The number of house hunters in the UK shot up in September, suggesting appetite is returning to the mortgage market, figures from the National Association of Estate Agents (NAEA) have revealed.
Numbers fell away slightly in August, but September's rise from an average of 238 house hunters to 294 per NAEA branch is evidence that the decline had more to do with the summer holidays than a blip in the market, the body says.
"September proved to be a reassuring and important month for the housing market, as it showed that the first indicators of a recovery were strong enough to survive the seasonal decline inactivity that July and August traditionally brings," the NAEA said.
There was also a small rise in the number of sales agreed per branch, moving from eight in August to nine in September, while the number of properties available for sale fell from an average of 64 to 62.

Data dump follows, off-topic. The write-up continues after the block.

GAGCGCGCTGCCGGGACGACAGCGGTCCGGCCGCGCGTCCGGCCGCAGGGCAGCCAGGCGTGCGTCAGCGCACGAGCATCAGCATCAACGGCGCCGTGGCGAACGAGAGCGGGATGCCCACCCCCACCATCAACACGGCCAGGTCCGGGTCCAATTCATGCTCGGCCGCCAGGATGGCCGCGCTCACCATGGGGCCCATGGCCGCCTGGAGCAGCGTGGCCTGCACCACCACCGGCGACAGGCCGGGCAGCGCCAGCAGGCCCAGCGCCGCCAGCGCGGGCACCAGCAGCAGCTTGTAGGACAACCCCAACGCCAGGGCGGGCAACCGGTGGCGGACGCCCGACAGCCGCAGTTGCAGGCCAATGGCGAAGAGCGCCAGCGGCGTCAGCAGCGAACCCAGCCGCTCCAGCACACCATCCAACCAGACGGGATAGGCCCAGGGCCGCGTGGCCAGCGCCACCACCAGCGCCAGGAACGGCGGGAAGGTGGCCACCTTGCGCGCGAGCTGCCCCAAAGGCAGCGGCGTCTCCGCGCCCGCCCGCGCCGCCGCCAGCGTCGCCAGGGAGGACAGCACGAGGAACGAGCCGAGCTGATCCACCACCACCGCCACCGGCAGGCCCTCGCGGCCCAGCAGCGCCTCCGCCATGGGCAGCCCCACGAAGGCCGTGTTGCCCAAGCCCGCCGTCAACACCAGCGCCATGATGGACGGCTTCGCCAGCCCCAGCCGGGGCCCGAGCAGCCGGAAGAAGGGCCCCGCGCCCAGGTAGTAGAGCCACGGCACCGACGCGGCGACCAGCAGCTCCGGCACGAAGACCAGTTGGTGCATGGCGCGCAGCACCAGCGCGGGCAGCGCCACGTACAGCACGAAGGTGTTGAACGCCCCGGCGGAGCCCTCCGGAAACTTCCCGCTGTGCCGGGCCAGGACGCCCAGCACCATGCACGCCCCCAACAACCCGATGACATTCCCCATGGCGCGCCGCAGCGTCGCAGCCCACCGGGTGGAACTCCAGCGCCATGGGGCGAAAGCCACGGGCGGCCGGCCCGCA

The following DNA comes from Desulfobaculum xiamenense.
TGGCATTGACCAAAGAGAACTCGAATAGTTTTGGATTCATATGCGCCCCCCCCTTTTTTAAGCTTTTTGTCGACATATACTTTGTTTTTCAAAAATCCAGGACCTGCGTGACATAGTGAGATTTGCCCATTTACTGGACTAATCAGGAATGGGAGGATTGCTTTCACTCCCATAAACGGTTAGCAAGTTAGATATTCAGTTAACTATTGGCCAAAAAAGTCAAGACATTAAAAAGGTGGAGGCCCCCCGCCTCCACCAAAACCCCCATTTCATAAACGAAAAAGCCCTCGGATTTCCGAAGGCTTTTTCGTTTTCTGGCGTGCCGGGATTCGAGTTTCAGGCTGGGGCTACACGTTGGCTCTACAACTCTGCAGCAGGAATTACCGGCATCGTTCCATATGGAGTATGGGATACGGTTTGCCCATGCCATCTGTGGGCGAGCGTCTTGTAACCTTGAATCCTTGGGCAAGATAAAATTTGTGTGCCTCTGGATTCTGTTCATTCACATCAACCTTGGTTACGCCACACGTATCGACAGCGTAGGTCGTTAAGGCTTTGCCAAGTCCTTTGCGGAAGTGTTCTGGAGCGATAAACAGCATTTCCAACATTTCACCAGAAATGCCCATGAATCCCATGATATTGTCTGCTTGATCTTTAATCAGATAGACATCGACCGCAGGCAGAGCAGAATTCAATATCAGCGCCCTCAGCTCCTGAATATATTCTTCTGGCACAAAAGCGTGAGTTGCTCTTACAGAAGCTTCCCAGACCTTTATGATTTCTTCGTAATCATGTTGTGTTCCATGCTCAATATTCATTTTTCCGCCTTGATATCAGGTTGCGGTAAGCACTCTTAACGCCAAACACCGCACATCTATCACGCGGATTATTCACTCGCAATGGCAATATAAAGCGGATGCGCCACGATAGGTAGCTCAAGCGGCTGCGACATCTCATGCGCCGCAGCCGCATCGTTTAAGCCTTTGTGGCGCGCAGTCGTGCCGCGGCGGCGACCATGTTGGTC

First time buyers accounted for over a quarter (26 per cent) of total sales, although this represents a decline from the figure of 36 per cent in August.
However, the NAEA was bullish about the figures, saying they were still in the parameters of a healthy market. "The extent to which first time buyers have returned to the housing market over the past 12 months can be seen by comparing the year previous," it said.
"In September 2008, just ten per cent of new sales were made to first time buyers."
The body went on to warn that improvements could be scuppered by the end of the stamp duty holiday in January, and urged the Government to consider extending the programme as it has done with the car scrappage scheme.
The discrepancy between asking and selling prices stayed level in the month at 11 per cent.
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